From the Vault Dept.: At the beginning of May, 1984, I got a call from the editor of Musical America magazine asking me if I could review the upcoming concert by the Albany Symphony. It would feature the world premiere of a piano concerto by Charles Wuorinen, a formidable American composer. The concert was supposed to have been reviewed by Scott Cantrell, who was writing for the Albany Times-Union at the time, but Scott (a former colleague at WMHT-FM) was suddenly unavailable. Eager for the shot at appearing in a national magazine, I took the gig.
It felt like a tremendous responsibility. It was. A word-picture of music is tricky under the easiest of circumstances; with the first performance of a piece by a composer as thorny as Wuorinen could be, it promised to be impossible. So I attended two of the rehearsals. Wuorinen was kind enough to lend me a score during one of them. By the time of the concert, I felt far more prepared. Then the editor phoned again to say that Scott had become available. “But I’ve been to rehearsals!” I protested. “I studied the score!” Didn’t matter. But it gave me a taste of editorial unprofessionalism that I’ve met many times since.
Here’s the review I wrote for the Albany Knickerbocker News. Not as insightful as I wish it had been, but I’ve since allowed myself much more leeway in the heightened language department in order to better serve the music.
Photo by Bob Adler
Wuorinen stresses familiarity with a work as the most important prerequisite for understanding it, not a written analysis.
“If I could have told you in words what I wished my piece to say,” he advises, “I would have written it, and not composed it.”
His comment preceded the premiere performance of his Third Piano Concerto, played by Garrick Ohlsson and the Albany Symphony Orchestra under the direction of Julius Hegyi in a pair of concerts last Friday and Saturday.
The commission for this work came from the Albany Symphony and a consortium of four other orchestras in the Northeast. (Ohlsson will perform the concerto next season with the Hudson Valley Philharmonic.)
Written with Ohlsson in mind as soloist, the concerto exploits the virtuoso possibilities of the piano while stressing its characteristics as a percussion instrument. The harmonic language of the piece, while not firmly tonal, harkens to as much of a key center as is needed for tension and release in the three movements, particularly in the dramatic finale.
The movements are marked “fast,” “slow” and “fast,” with appropriate metronome settings. They are related both harmonically and in the use of orchestral textures.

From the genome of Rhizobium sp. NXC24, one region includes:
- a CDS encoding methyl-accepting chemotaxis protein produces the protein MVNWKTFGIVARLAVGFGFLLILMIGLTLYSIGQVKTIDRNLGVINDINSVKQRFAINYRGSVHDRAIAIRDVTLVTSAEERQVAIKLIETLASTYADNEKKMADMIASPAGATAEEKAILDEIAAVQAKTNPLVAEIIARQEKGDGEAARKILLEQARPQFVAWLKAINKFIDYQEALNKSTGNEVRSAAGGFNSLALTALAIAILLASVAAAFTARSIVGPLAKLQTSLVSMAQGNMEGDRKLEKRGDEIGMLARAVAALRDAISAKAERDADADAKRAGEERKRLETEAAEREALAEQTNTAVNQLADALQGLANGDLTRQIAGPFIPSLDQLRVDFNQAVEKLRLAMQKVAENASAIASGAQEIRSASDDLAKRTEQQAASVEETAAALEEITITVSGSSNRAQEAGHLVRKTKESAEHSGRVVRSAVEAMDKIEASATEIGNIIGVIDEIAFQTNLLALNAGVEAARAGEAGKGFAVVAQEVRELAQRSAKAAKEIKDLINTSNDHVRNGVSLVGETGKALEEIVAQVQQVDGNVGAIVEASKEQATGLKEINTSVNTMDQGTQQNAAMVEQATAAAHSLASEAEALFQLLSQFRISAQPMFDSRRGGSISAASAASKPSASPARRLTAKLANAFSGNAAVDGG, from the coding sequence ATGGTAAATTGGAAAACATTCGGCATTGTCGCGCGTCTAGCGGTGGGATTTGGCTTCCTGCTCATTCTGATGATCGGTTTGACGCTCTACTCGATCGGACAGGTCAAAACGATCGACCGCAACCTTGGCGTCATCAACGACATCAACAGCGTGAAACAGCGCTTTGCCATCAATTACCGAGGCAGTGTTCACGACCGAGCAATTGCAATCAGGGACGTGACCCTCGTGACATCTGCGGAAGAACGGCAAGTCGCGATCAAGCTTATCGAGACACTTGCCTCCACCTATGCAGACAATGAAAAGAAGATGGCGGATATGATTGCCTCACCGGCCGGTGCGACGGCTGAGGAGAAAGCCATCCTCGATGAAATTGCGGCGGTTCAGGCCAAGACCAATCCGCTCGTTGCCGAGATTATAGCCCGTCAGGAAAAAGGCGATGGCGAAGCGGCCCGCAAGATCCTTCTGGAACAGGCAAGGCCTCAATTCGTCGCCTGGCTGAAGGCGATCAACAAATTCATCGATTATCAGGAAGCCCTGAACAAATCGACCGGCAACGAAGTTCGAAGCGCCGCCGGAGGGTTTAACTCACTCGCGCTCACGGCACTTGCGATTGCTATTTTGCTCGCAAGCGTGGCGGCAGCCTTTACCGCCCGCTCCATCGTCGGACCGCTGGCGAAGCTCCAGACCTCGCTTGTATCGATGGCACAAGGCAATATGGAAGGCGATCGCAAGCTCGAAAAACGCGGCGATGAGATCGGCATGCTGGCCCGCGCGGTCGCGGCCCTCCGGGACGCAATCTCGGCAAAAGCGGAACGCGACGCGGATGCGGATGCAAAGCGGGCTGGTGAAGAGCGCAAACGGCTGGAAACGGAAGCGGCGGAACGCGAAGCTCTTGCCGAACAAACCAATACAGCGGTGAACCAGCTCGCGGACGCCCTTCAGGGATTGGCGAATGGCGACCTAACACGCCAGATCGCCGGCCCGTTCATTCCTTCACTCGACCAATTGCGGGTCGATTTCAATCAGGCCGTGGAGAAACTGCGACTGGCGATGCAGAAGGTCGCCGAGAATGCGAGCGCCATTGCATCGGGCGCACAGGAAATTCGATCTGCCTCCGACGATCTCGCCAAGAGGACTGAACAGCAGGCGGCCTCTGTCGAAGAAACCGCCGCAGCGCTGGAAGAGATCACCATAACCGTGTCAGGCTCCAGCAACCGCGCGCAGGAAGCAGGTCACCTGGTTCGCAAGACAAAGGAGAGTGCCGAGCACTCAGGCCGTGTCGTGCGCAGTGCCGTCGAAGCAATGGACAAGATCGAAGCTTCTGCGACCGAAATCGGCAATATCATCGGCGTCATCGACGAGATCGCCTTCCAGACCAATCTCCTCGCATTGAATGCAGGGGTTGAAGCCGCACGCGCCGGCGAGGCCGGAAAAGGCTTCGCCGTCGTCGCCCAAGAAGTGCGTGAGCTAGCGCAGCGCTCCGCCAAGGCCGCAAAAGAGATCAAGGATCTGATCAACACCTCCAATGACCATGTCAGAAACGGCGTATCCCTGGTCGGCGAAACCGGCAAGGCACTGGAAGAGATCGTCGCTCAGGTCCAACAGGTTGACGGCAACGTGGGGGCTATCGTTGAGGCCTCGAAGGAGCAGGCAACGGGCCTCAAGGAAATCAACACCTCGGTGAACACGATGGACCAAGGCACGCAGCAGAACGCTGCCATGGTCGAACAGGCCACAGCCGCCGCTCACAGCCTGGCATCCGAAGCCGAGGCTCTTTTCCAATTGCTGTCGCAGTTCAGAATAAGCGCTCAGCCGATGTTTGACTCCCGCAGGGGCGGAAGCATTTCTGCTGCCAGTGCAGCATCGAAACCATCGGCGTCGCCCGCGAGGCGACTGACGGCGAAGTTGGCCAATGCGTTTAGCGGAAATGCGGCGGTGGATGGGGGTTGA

The first movement, a toccata, opens with a 32-bar cadenza in which the pianist provides the harmonic and rhythmic material that will be developed throughout the 30-minute work. An array of drums enters; except for the tympani and tuned cowbells this movement (and the last) features the piano in ensemble with percussion instruments of indefinite pitch, exploring rhythmic textures. The rest of the orchestra is treated percussively. Much of the writing for the strings is pizzicato, the brass sounds in clusters. The piano writing is extremely difficult. Often it sounds like Prokofiev on Benzedrine.
After a syncopated introduction by the drums, the second movement shifts into an introspective mode. Here the harp and vibraphone are showcased, creating rich, dense textures when sounded with the soloist. The harmonies of the first movement are explored, a particularly fascinating technique being the use of the strings to sustain the overtones of chords the pianist strikes.
The third movement is a summing up of what has come before, combining the rhythms of the first and the harmonic development of the second. Although melodically abstract, there is a considered, mounting excitement. The florid finish is a logical occurrence.
Wuorinen often speaks of himself as a composer who works in traditional styles. Because of his contemporary musical language, this statement can easily, but wrongly, be dismissed. In this new piano concerto, he has adopted a personalized version of that instrument's 19th-century Romantic personality. The virtuosity is there, the majestic personality; but so, too, is a startling, forward-poking way of presenting those characteristics.
Perhaps the piece will endure as an evocation of things to come. Whatever the case, this is one of the most original additions to the concerto repertory since the work of Bartok.
Ohlsson is generally regarded as a Romantic-era specialist, although his last appearance in Albany was to play a Bartok concerto.
The accomplishment of his performance Saturday evening at the Palace Theatre was breathtaking, and this was obvious even to those who had trouble accepting the work itself.
The orchestra had a difficult score to contend with, but faced the challenges admirably, rising to a virtuoso performance itself. Particular credit should be given to percussion section leader Richard Albagli, who faced what must have been the second-most-difficult challenge of the piece.
American composer John Vincent’s 1954 Symphony in D opened the concert, a one-movement work subtitled. “Festival Piece.” It sounds like the music of Roy Harris and Walter Piston in their lighter moments, and offered a considerable contrast to the Wuorinen work. The orchestra seems to get a kick out of playing works like this one, and they do it well.
The program concluded with Tchaikovsky’s Symphony No. 5. Each of the Tchaikovsky symphonies poses a challenge to the conductor, ca1ling as they do for trenchant emotional contrasts requiring tight orchestral unity.
Maestro Hegyi conducted the opening andante as if it were an adagio, not so much in speed as in spirit, and this feeling pervaded the rest of the work. It never got as boisterous as it should get; it never got very gloomy. The finale should lift the audience out of their seats. It didn’t.
– Albany Knickerbocker News, May 7, 1984